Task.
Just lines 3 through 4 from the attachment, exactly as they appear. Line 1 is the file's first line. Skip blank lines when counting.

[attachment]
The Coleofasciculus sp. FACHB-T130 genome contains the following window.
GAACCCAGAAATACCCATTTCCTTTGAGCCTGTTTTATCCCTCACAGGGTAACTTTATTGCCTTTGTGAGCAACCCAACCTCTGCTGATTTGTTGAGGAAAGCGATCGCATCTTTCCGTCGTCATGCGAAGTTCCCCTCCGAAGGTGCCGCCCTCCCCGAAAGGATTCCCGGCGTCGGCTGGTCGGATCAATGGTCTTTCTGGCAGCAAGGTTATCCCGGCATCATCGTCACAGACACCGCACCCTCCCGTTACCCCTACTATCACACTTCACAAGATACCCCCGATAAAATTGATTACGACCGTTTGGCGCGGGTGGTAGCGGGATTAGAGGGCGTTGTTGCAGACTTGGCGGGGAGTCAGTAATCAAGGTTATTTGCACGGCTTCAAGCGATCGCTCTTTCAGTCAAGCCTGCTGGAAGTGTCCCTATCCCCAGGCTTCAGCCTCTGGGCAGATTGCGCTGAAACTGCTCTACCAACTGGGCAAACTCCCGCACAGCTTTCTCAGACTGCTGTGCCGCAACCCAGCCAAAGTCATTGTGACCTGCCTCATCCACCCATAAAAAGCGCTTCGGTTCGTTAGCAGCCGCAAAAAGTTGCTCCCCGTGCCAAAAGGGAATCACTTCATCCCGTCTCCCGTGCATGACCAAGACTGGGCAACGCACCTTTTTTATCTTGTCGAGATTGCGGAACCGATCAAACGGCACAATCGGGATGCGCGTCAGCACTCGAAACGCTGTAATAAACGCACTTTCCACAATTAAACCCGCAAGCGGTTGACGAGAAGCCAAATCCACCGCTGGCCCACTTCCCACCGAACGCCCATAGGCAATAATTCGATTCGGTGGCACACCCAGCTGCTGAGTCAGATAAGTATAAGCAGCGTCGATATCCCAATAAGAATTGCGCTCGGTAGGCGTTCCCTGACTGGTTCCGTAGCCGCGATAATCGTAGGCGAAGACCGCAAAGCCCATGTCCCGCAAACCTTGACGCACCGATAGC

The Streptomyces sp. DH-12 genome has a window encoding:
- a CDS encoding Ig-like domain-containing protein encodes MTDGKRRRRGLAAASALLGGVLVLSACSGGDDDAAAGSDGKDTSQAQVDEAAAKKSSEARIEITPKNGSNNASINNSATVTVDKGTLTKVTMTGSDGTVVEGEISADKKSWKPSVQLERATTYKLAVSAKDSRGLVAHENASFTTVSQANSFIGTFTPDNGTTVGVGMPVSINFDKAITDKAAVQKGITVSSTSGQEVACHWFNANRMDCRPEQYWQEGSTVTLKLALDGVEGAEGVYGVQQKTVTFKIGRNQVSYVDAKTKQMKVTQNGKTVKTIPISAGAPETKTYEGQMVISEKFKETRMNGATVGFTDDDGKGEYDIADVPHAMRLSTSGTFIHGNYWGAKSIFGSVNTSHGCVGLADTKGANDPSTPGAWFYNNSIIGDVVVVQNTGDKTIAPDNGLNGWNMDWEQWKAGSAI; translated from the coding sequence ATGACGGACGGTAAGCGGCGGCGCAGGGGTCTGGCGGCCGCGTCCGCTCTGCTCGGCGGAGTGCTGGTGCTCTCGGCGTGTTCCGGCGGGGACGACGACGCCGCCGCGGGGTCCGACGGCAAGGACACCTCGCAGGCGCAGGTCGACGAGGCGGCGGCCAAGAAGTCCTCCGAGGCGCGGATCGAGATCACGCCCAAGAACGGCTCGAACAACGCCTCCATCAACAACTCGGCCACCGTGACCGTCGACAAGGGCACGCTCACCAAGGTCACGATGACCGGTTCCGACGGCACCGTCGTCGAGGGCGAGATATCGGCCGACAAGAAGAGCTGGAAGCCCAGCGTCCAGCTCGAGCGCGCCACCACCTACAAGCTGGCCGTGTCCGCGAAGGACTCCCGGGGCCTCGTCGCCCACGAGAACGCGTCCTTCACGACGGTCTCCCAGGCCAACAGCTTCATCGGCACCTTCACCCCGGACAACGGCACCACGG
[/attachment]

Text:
The Streptomyces sp. DH-12 genome has a window encoding:
- a CDS encoding Ig-like domain-containing protein encodes MTDGKRRRRGLAAASALLGGVLVLSACSGGDDDAAAGSDGKDTSQAQVDEAAAKKSSEARIEITPKNGSNNASINNSATVTVDKGTLTKVTMTGSDGTVVEGEISADKKSWKPSVQLERATTYKLAVSAKDSRGLVAHENASFTTVSQANSFIGTFTPDNGTTVGVGMPVSINFDKAITDKAAVQKGITVSSTSGQEVACHWFNANRMDCRPEQYWQEGSTVTLKLALDGVEGAEGVYGVQQKTVTFKIGRNQVSYVDAKTKQMKVTQNGKTVKTIPISAGAPETKTYEGQMVISEKFKETRMNGATVGFTDDDGKGEYDIADVPHAMRLSTSGTFIHGNYWGAKSIFGSVNTSHGCVGLADTKGANDPSTPGAWFYNNSIIGDVVVVQNTGDKTIAPDNGLNGWNMDWEQWKAGSAI; translated from the coding sequence ATGACGGACGGTAAGCGGCGGCGCAGGGGTCTGGCGGCCGCGTCCGCTCTGCTCGGCGGAGTGCTGGTGCTCTCGGCGTGTTCCGGCGGGGACGACGACGCCGCCGCGGGGTCCGACGGCAAGGACACCTCGCAGGCGCAGGTCGACGAGGCGGCGGCCAAGAAGTCCTCCGAGGCGCGGATCGAGATCACGCCCAAGAACGGCTCGAACAACGCCTCCATCAACAACTCGGCCACCGTGACCGTCGACAAGGGCACGCTCACCAAGGTCACGATGACCGGTTCCGACGGCACCGTCGTCGAGGGCGAGATATCGGCCGACAAGAAGAGCTGGAAGCCCAGCGTCCAGCTCGAGCGCGCCACCACCTACAAGCTGGCCGTGTCCGCGAAGGACTCCCGGGGCCTCGTCGCCCACGAGAACGCGTCCTTCACGACGGTCTCCCAGGCCAACAGCTTCATCGGCACCTTCACCCCGGACAACGGCACCACGG